Failing Grades: States’ Responses to COVID-19 in Jails & Prisons

By Emily Widra and Dylan Hayre    Tweet this
June 25, 2020

When the pandemic struck, it was instantly obvious what needed to be done: take all actions possible to “flatten the curve.” This was especially urgent in prisons and jails, which are very dense facilities where social distancing is impossible, sanitation is poor, and medical resources are extremely limited. Public health experts warned that the consequences were dire: prisons and jails would become petri dishes where, once inside, COVID-19 would spread rapidly and then boomerang back out to the surrounding communities with greater force than ever before.

Advocates were rightly concerned, given the long-standing and systemic racial disparities in arrest, prosecution, and sentencing, that policymakers would be slow to respond to the threat of the virus in prisons and jails when it was disproportionately poor people of color whose lives were on the line. Would elected officials be willing to take the necessary steps to save lives in time?

When faced with this test of their leadership, how did officials in each state fare? In this report, the ACLU and Prison Policy Initiative evaluate the actions each state has taken to save incarcerated people and facility staff from COVID-19. We find that most states have taken very little action, and while some states did more, no state leaders should be content with the steps they’ve taken thus far. The map below shows the scores we granted to each state, and our methodology explains the data we used in our analysis and how we weighted different criteria.


Map of the United States showing the letter grade each state received in this report.
For the details of each state’s score, see the appendix. *This report does not provide a grade to Illinois because some of the relevant data is the subject of pending litigation.
State Final score Letter grade State Final score Letter grade State Final score Letter grade
Alabama 16.39 F+ Louisiana 16.30 F+ Ohio 12.63 F
Alaska 13.79 F Maine 21.22 D- Oklahoma 15.36 F+
Arizona 9.36 F Maryland 16.28 F+ Oregon 21.23 D-
Arkansas 20.38 F+ Massachusetts 20.99 F+ Pennsylvania 19.16 F+
California 18.36 F+ Michigan 25.82 D- Rhode Island 15.51 F+
Colorado 23.37 D- Minnesota 23.32 D- South Carolina 15.58 F+
Connecticut 14.50 F+ Mississippi 12.29 F South Dakota 11.94 F
Delaware 13.71 F Missouri 19.77 F+ Tennessee 26.35 D-
Florida 9.04 F Montana 13.08 F Texas 10.03 F
Georgia 15.06 F+ Nebraska 16.48 F+ Utah 16.69 F+
Hawai’i 10.41 F Nevada 12.30 F Vermont 23.65 D-
Idaho 14.63 F+ New Hampshire 14.19 F+ Virginia 16.62 F+
Illinois n/a n/a New Jersey 19.93 F+ Washington 19.28 F+
Indiana 14.53 F+ New Mexico 17.62 F+ West Virginia 23.59 D-
Iowa 17.45 F+ New York 18.11 F+ Wisconsin 16.75 F+
Kansas 17.61 F+ North Carolina 14.48 F+ Wyoming 8.15 F
Kentucky 23.90 D- North Dakota 16.78 F+
For the details of each state’s score, see the appendix. *This report does not provide a grade to Illinois because some of the relevant data is the subject of pending litigation.
State Final score Letter grade State Final score Letter grade
Alabama 16.39 F+ Montana 13.08 F
Alaska 13.79 F Nebraska 16.48 F+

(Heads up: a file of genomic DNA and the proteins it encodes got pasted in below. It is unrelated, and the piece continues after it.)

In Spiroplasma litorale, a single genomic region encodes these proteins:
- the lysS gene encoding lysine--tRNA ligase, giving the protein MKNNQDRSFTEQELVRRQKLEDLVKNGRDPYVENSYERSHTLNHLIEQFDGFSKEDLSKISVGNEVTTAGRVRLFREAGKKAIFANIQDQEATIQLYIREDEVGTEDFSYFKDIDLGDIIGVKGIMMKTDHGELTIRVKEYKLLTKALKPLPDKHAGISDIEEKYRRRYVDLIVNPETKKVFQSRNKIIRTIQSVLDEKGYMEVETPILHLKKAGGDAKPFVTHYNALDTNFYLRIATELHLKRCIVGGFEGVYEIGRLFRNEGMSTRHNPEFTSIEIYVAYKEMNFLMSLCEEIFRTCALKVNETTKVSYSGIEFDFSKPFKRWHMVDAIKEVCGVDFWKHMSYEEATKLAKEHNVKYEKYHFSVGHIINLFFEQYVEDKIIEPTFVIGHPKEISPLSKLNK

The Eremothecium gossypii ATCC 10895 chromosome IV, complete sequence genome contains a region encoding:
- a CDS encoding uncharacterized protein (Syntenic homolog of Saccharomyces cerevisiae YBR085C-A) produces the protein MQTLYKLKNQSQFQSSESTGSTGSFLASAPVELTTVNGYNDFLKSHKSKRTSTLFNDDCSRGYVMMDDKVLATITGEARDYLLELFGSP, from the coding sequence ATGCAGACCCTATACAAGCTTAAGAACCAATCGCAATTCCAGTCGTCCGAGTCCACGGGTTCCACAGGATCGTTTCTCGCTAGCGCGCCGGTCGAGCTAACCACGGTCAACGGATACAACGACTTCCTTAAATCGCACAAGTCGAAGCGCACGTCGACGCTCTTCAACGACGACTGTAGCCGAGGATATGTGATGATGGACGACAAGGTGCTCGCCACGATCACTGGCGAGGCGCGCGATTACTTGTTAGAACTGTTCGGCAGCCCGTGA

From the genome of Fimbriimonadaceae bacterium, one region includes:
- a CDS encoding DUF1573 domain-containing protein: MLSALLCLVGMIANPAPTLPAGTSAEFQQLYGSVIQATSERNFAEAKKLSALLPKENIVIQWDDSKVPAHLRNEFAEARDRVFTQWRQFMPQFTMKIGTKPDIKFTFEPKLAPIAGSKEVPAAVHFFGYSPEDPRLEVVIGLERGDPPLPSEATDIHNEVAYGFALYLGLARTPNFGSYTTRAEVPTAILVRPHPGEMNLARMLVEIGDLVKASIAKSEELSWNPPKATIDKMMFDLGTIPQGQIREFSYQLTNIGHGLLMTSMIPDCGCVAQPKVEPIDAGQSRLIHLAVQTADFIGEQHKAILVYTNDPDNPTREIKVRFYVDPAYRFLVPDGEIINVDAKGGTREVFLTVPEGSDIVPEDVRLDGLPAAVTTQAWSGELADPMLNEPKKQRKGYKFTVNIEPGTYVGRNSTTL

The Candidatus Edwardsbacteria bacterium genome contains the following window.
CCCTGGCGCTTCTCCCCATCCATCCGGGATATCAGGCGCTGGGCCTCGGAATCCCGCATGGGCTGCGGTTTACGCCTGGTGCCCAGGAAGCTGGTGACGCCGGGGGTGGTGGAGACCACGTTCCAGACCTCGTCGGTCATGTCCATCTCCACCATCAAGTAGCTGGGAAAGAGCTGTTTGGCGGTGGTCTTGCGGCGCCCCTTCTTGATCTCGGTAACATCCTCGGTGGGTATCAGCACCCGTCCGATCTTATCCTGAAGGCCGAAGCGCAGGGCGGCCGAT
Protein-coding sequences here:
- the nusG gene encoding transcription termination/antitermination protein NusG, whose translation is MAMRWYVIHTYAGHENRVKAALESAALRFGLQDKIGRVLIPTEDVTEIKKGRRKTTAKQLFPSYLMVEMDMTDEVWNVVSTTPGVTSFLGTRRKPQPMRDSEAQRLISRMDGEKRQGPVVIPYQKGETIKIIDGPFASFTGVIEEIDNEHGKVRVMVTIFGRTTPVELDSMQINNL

Arizona 9.36 F Nevada 12.30 F
Arkansas 20.38 F+ New Hampshire 14.19 F+
California 18.36 F+ New Jersey 19.93 F+
Colorado 23.37 D- New Mexico 17.62 F+
Connecticut 14.50 F+ New York 18.11 F+
Delaware 13.71 F North Carolina 14.48 F+
Florida 9.04 F North Dakota 16.78 F+
Georgia 15.06 F+ Ohio 12.63 F
Hawai'i 10.41 F Oklahoma 15.36 F+
Idaho 14.63 F+ Oregon 21.23 D-
Illinois n/a n/a Pennsylvania 19.16 F+
Indiana 14.53 F+ Rhode Island 15.51 F+
Iowa 17.45 F+ South Carolina 15.58 F+
Kansas 17.61 F+ South Dakota 11.94 F
Kentucky 23.90 D- Tennessee 26.35 D-
Louisiana 16.30 F+ Texas 10.03 F
Maine 21.22 D- Utah 16.69 F+
Maryland 16.28 F+ Vermont 23.65 D-
Massachusetts 21.00 F+ Virginia 16.62 F+
Michigan 25.82 D- Washington 19.28 F+
Minnesota 23.32 D- West Virginia 23.59 D-
Mississippi 12.29 F Wisconsin 16.75 F+
Missouri 19.77 F+ Wyoming 8.15 F

The results are clear: despite all of the information, voices calling for action, and the obvious need, state responses ranged from disorganized or ineffective, at best, to callously nonexistent at worst. Even using data from criminal justice system agencies — that is, even using states’ own versions of this story — it is clear that no state has done enough and that all states failed to implement a cohesive, system-wide response.

In some states, we observed significant jail population reductions. Yet no state had close to adequate prison population reductions, despite some governors issuing orders or guidance that, on their face, were intended to release more people quickly. Universal testing was also scarce. Finally, only a few states offered any transparency into how many incarcerated people were being tested and released as part of the overall public health response. Even in states that appeared, “on paper,” to do more than others, high death rates among their incarcerated populations indicate systemic failures.

The consequences are as tragic as they were predictable: As of June 22, 2020, over 570 incarcerated people and over 50 correctional staff have died and most of the largest coronavirus outbreaks are in correctional facilities. This failure to act continues to put everyone’s health and life at risk — not only incarcerated people and facility staff, but the general public as well. It has never been clearer that mass incarceration is a public health issue. As of today, states have largely failed this test, but it’s not too late for our elected officials to show that they can learn from their mistakes and do better.